If you’ve got your eye on athletic scholarships for your soccer loving kid, do yourself a favor and find your child a private coach with these 6 qualities.Read More
Play shortstop, he said. No longer was I hidden in the outfield. Finally. My moment to shine.
Lost in my head, I visualize myself catching a ball. I swing my left arm up and out.
Wait, what? To my amazement a ball landed in my glove. Uncertain of what to do next. I froze. The world went quiet.
The ball fell out of my glove. I look down. The 3rd baseman grabs it. Throws it home. After the runner slides into home plate.
Coach Bushnell yells at me. Unwilling to celebrate my first catch ever.
I, the weakest player the Angels ever had, am going to share 5 tips I learned, as a member of Nike’s leadership team, to turn your weakest player into a superstar.
Coach Bushnell, I hope you’re paying attention.
1. Recognize a soccer star is made. Not born.
It may be cliche, but research shows it’s true. Allow me to explain.
Did you know, world wide, most elite soccer players are born in the first 3 months of the year, and very few born in the last 3?
Why is that? Are November born kids poor athletes, because Pluto, our ruling planet, turned out not to be a planet after all? Noooo.
In most instances, the birth date cut-off for soccer registration is December 31. At that time, coaches are comparing players born In January to players up to 11 months younger.
It would make sense for coaches to favor the bigger, more mature players. From the very beginning, those born earlier in the year have the advantage of being favored by their coach. They’re likely to receive more attention and feedback. Resulting in a boost to their self-esteem. All of which produces a better athlete.
Still not convinced stars are made? Hold my beer.
Up until 2016, select club teams in the US had a cut-off date of August 1. When you examine the makeup of those teams, no longer was there more elite players with birth months January thru March. Now, the majority have birth months May thru June.
What the... Did you drink my beer? Next one’s on you.
Like adults, kids are quick to believe they’re born with limitations. That no matter how much they practice, they’re incapable of doing something.
As a coach, your biggest hurdle in developing your weakest player, is convincing the child they could be a strong player. Children who doubt their abilities frequently fall behind. Regardless of how good of a coach they have.
2. Communicate high expectations.
To overcome your player’s doubt, let the child know you’re offering constructive feedback, because you have high expectations for them. Tell them you know they’re capable of meeting those expectations. And you’re invested in helping them be their best. Personalize the message for each player.
Doing so builds trust and creates a growth mindset. Stanford University’s center on learning mindsets reports “decades of research show a powerful link between growth mindset and achievement.” When combined with deliberate practice.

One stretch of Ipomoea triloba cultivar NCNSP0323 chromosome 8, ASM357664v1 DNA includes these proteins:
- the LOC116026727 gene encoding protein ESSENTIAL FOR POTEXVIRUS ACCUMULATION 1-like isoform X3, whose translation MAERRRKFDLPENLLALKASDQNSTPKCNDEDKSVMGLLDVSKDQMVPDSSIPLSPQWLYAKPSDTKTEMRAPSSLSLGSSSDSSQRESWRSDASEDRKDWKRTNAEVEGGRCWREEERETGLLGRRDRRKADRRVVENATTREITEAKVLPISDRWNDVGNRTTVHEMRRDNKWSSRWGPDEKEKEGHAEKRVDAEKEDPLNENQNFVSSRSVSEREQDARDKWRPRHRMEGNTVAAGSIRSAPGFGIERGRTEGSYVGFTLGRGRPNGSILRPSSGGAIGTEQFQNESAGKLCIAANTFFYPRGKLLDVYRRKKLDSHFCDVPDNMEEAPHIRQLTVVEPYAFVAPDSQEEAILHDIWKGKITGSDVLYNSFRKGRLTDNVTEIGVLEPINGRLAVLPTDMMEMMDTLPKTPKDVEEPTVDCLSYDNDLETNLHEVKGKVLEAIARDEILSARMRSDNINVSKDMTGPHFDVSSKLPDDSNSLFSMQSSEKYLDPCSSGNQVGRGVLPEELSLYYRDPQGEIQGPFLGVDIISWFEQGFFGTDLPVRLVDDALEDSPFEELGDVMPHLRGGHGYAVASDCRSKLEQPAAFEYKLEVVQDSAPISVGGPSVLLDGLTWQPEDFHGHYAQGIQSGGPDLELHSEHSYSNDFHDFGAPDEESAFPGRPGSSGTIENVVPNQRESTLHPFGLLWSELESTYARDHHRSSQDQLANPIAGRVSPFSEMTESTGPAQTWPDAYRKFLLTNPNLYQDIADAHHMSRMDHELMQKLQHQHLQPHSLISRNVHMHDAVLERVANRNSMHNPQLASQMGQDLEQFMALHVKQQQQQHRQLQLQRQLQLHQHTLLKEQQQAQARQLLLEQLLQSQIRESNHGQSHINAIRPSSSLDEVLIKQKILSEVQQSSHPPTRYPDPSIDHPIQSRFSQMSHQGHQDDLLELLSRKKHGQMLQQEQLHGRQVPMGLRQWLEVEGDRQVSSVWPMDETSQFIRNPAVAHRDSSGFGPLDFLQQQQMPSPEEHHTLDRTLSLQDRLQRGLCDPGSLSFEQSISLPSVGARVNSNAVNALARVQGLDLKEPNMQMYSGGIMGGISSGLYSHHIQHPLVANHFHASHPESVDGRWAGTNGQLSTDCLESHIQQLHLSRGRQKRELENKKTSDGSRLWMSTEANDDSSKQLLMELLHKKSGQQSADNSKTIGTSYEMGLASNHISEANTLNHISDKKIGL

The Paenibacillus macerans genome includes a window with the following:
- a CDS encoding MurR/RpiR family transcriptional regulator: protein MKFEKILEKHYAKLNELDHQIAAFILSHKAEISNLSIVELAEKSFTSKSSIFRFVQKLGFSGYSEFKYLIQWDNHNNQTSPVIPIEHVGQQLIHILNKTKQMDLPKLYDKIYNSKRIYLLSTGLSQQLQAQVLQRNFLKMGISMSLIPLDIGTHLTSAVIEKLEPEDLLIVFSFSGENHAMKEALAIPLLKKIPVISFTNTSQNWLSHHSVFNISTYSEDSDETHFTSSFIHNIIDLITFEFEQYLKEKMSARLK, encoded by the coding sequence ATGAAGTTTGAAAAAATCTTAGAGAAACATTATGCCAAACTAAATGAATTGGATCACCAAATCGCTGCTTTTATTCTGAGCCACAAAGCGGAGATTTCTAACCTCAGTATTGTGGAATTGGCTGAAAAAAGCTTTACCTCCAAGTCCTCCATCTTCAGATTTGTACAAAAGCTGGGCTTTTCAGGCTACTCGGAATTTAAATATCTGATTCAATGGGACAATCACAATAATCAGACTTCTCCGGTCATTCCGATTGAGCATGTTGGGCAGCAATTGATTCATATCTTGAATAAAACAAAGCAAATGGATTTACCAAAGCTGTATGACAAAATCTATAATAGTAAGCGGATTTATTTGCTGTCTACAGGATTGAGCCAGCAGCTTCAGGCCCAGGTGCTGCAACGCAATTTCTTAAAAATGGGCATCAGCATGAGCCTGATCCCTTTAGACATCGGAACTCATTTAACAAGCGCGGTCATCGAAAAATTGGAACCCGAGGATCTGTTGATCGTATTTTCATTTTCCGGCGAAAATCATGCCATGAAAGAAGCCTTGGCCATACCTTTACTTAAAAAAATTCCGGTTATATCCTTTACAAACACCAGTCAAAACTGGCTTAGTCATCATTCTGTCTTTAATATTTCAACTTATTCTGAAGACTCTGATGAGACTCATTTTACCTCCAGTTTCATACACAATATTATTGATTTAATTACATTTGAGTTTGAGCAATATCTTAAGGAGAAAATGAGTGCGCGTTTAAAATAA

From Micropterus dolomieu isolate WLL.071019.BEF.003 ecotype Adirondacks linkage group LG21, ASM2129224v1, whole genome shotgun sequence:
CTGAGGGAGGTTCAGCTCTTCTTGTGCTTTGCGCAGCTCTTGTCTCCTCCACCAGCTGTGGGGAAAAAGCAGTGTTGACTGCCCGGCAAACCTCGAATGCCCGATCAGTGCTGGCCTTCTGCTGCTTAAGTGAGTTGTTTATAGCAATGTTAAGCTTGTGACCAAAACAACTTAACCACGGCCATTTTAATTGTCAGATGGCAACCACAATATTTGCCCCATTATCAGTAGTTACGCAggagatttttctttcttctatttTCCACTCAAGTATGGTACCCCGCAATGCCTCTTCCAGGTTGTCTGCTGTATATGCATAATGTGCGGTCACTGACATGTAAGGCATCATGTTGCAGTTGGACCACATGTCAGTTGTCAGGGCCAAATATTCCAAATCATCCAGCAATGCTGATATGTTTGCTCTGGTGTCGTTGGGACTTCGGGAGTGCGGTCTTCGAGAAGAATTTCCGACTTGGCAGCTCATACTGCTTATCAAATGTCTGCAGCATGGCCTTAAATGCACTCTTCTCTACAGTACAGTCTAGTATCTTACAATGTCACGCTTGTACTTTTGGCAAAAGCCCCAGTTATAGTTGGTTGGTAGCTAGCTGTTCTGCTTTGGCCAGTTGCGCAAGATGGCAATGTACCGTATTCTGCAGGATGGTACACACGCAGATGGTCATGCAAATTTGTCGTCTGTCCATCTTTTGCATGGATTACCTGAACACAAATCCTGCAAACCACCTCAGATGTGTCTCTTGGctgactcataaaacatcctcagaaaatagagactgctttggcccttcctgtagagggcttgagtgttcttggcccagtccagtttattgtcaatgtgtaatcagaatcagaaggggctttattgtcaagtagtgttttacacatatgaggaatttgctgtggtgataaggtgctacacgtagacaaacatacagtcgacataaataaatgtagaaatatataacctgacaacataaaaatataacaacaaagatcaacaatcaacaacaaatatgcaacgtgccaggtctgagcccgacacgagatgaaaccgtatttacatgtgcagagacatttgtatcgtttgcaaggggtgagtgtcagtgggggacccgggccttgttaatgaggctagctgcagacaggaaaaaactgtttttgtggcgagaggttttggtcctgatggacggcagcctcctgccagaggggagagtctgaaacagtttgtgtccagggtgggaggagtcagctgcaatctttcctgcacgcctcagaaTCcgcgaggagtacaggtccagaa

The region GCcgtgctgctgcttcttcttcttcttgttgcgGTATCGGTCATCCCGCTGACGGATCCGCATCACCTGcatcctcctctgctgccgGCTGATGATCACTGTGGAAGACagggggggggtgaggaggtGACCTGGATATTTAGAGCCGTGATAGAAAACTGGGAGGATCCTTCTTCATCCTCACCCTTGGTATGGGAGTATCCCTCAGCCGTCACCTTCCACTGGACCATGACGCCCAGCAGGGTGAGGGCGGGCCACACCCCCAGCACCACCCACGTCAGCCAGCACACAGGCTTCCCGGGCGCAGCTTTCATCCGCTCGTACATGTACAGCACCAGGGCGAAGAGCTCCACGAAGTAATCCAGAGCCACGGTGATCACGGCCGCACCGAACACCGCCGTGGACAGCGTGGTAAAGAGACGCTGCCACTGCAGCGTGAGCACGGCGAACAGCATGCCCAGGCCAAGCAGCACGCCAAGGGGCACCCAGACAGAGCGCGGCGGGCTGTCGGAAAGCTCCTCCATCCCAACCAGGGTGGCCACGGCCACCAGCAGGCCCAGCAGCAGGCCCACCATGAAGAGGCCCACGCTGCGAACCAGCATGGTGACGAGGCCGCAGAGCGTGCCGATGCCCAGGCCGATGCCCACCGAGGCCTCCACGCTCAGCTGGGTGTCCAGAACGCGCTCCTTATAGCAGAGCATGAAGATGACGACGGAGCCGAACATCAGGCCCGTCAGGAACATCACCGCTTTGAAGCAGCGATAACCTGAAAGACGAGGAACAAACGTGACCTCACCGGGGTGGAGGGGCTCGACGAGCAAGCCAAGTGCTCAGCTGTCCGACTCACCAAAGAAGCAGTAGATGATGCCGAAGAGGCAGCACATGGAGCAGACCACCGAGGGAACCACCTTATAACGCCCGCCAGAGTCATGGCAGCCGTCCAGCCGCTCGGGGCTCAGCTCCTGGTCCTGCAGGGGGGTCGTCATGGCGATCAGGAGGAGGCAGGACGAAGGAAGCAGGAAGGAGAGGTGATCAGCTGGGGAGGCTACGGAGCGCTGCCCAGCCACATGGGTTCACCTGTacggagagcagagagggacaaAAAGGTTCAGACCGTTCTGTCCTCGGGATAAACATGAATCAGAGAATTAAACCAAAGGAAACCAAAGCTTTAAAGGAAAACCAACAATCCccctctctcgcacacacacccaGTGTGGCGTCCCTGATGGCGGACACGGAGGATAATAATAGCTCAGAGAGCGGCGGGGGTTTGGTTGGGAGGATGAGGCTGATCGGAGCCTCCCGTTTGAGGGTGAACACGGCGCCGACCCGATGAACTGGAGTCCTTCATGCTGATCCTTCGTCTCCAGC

3. Practice deliberately.
Deliberate practice is targeted, offers timely feedback, and focuses on execution as much as outcome.
Pick a specific skill for your player to improve upon:
1. Break the skill down into isolated movements.
2. Practice drills to master each movement independently of each other.
3. Finally, perform drills combining all of the movements.
It's just like riding a bike.
When learning to ride, kids 1st learn to pedal with a tricycle.
Next, they advance to a balance bike. To master balance without the distraction of pedaling.
Finally, they quickly transition to a two wheeler to pull it all together.
Choose drills with built-in feedback. Without immediate feedback, the player can’t distinguish good from bad. They will do as they've always done. Further solidifying bad habits.
For instance, with the Zero G Soccer Trainer, if a kick results in the ball going straight up and down the child knows they properly struck the ball.
Timely feedback is critical for identifying and learning from mistakes.
4. Encourage your player to make mistakes.
Deliberately failing during practice is proven to be more beneficial, than being taught to avoid mistakes. Researchers discovered those who purposely made mistakes while learning were faster and more accurate than those who didn’t
The sweet spot for learning is a 30-40% failure rate. Any less than that, we’re bored. Any more than that, we’re tempted to quit.
The problem is, like adults, kids fear failure...
5. Only praise hard work and performance. Not one or the other.
To overcome the fear of failure, create a comfortable environment for learning from mistakes.
Instead of praising players for something that comes easy, praise players when they learn from their mistakes. Acknowledge the guts it takes to risk failure. Especially on the soccer field. With their parents and peers watching them.
Praising a child for easily attained accomplishments produces narcissism, and false self-esteem.
Praising a child when they learn from their mistakes encourages the child to continue risking failure, thereby improving their performance. And builds strong self-esteem.
Before you go, I feel the need to inform you I was an absolute rock star on my tee ball team.